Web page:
Notes from Lapta, Cyprus – Proverbials by Ken Dunn

It’s interesting to note that normal human beings, the world over, have very similar notions of how to behave with and to each other. Proverbs are a good example. Take any nation and their proverbs reflect this. Here is a very small list of some of them. There are many, many more but the important point is that there are 10 from Turkish sources and 10 from Greek sources. Given the present situation of Cyprus in general I do wonder how many Cypriots would recognise which ‘side’ each one comes from.

One minute of patience, ten years of peace.

The dog that barks does not bite.

A person’s character is revealed by their speech.

You harvest what you sow.

Kindness begets kindness.

A knife wound heals; a wound caused by words does not.

The tongue has no bones, yet it breaks bones.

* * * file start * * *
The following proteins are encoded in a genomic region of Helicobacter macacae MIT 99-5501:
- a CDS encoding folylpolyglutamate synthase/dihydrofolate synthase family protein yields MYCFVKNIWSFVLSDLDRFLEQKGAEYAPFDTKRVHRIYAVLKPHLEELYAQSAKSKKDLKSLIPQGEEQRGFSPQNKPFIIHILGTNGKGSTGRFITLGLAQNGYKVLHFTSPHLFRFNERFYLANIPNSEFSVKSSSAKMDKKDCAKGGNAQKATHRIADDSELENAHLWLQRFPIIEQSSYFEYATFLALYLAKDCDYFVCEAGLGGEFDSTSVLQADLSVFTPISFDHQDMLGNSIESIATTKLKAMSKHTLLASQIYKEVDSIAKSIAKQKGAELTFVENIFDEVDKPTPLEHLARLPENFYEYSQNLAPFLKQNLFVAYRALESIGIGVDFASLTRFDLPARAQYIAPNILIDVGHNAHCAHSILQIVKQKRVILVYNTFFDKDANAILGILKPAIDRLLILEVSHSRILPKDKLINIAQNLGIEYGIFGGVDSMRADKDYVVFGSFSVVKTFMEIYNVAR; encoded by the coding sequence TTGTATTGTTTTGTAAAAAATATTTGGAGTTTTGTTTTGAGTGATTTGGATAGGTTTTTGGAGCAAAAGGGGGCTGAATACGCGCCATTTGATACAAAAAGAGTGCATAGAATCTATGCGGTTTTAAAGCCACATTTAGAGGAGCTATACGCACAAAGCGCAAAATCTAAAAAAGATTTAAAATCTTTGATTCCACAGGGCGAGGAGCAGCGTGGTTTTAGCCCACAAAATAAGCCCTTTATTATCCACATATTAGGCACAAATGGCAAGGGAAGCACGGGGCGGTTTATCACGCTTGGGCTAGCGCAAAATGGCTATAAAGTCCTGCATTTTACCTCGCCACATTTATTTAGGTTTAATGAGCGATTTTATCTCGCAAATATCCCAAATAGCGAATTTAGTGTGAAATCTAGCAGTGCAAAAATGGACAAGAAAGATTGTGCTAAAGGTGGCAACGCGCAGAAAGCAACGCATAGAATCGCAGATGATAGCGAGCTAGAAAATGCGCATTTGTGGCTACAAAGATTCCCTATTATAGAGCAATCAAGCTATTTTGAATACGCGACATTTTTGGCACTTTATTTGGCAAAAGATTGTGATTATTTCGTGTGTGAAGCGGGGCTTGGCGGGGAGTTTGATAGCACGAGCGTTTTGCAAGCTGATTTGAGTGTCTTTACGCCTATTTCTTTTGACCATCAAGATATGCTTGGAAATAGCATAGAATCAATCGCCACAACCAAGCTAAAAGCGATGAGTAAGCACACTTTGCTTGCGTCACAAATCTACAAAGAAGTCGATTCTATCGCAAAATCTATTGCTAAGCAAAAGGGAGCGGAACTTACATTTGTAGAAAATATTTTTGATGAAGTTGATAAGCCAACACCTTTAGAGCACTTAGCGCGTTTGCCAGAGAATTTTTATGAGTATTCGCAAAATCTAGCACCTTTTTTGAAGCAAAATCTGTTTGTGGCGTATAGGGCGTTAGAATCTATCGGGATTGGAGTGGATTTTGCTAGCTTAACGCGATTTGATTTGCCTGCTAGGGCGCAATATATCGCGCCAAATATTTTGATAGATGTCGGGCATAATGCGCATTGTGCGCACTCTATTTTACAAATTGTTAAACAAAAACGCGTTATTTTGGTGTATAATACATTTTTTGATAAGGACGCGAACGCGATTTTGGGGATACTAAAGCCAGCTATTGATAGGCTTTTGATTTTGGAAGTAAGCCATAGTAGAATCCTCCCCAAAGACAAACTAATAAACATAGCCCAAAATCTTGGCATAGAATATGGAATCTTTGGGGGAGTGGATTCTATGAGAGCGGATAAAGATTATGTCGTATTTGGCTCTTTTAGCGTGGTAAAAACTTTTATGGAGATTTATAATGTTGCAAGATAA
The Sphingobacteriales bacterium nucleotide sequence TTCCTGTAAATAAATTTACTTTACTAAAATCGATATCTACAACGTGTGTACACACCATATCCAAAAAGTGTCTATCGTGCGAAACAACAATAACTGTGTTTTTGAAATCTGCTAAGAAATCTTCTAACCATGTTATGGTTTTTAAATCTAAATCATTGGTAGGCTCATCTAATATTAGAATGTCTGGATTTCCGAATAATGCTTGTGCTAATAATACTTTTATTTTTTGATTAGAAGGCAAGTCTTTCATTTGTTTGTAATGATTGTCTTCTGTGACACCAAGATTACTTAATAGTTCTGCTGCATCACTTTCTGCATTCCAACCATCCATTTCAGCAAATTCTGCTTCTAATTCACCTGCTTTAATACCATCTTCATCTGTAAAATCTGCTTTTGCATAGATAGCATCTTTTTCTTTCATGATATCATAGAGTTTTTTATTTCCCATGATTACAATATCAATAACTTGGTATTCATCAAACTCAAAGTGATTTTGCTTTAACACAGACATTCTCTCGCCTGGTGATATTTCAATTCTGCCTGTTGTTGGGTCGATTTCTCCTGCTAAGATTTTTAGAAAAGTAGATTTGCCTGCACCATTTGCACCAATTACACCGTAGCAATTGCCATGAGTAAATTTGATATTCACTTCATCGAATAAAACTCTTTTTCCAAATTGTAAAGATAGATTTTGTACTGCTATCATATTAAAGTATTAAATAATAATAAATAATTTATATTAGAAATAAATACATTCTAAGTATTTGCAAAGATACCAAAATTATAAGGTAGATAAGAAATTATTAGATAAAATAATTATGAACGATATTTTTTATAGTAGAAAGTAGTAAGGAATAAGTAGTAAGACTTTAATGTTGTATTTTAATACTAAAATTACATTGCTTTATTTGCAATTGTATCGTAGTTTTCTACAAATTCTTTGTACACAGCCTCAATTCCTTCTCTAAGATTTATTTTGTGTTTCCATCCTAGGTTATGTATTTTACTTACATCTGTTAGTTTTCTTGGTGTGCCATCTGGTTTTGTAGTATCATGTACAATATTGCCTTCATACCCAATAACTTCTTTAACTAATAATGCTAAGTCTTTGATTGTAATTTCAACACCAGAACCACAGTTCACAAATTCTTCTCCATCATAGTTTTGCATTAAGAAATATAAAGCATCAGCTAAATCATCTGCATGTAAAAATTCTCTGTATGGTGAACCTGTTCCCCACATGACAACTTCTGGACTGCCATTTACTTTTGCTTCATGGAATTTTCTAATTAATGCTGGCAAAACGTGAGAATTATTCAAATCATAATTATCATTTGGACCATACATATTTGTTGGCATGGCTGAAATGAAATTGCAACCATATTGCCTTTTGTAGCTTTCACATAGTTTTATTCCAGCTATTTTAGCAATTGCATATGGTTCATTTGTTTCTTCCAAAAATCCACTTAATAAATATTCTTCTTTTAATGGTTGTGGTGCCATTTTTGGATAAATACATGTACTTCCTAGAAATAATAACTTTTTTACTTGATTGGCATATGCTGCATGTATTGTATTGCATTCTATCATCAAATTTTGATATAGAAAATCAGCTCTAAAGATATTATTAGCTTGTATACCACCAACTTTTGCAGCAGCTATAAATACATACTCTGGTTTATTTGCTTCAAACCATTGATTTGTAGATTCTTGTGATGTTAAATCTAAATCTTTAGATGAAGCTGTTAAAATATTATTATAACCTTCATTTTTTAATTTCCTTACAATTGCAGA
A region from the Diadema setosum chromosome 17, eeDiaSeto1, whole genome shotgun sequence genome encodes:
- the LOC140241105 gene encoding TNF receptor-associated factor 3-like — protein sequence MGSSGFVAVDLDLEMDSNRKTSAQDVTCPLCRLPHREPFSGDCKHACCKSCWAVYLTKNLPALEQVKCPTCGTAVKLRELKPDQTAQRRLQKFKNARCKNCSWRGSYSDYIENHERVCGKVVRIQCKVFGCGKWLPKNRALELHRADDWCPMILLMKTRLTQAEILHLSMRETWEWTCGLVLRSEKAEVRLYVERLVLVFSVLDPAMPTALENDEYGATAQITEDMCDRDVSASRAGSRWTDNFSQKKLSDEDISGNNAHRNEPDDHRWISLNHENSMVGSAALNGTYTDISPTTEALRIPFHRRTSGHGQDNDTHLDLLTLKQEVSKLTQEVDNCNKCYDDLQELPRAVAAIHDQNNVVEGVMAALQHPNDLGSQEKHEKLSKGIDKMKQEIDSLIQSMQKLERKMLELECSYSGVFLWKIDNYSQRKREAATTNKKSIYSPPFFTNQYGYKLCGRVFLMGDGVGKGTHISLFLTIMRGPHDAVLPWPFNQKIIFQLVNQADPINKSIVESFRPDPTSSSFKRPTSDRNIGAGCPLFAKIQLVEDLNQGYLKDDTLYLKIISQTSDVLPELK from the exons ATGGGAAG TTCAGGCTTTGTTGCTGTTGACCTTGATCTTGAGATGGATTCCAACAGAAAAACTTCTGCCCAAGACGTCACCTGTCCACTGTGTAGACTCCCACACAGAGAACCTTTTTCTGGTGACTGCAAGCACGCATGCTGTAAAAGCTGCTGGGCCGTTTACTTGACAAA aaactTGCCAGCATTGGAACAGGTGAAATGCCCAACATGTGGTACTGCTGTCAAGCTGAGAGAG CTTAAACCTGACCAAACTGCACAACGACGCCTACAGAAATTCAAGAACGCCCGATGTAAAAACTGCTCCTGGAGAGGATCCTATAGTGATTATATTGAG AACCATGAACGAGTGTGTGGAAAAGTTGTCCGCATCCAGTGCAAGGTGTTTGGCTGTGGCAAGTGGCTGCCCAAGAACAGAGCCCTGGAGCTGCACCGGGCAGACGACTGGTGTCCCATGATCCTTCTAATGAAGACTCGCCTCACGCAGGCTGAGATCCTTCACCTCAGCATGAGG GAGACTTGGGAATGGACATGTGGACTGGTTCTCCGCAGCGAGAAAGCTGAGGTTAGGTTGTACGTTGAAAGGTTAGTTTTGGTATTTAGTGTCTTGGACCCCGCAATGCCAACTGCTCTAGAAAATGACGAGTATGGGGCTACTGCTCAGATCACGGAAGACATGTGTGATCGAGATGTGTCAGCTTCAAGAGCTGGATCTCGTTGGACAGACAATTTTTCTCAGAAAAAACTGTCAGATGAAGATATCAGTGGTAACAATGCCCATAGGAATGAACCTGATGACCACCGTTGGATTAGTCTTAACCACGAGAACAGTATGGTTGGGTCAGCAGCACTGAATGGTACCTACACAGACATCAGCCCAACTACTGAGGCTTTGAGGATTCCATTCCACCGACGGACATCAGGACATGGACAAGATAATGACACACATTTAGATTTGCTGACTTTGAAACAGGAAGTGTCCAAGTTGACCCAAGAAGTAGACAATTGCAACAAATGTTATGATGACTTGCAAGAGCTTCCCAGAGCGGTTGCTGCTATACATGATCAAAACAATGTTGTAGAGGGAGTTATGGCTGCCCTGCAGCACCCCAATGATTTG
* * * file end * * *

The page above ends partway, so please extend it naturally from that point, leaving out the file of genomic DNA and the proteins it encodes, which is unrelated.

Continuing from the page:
One who sows the wind will reap the hurricane.

All things good to know are difficult to learn.

Reversing losses at whatever point is a profit.

Even from a foe a man may learn wisdom.

A dog that intends to bite does not bare its teeth.

Live today, forget the past.

No matter how far you have gone on the wrong road, turn back.

The worst deaf is the one who doesn’t want to hear.

What a man suffers is the punishment of his tongue.

The liar gives birth to a liar, until they become a generation of liars.

He who does evil to others does evil to himself.

Anger takes out your eyes.

A small key opens big doors.

Well, even though ‘which is which’ might not be easily determined what is worth saying is that they all deliver basic commonsense, something which seems to be substantially missing over the ‘Cyprus Problem.’

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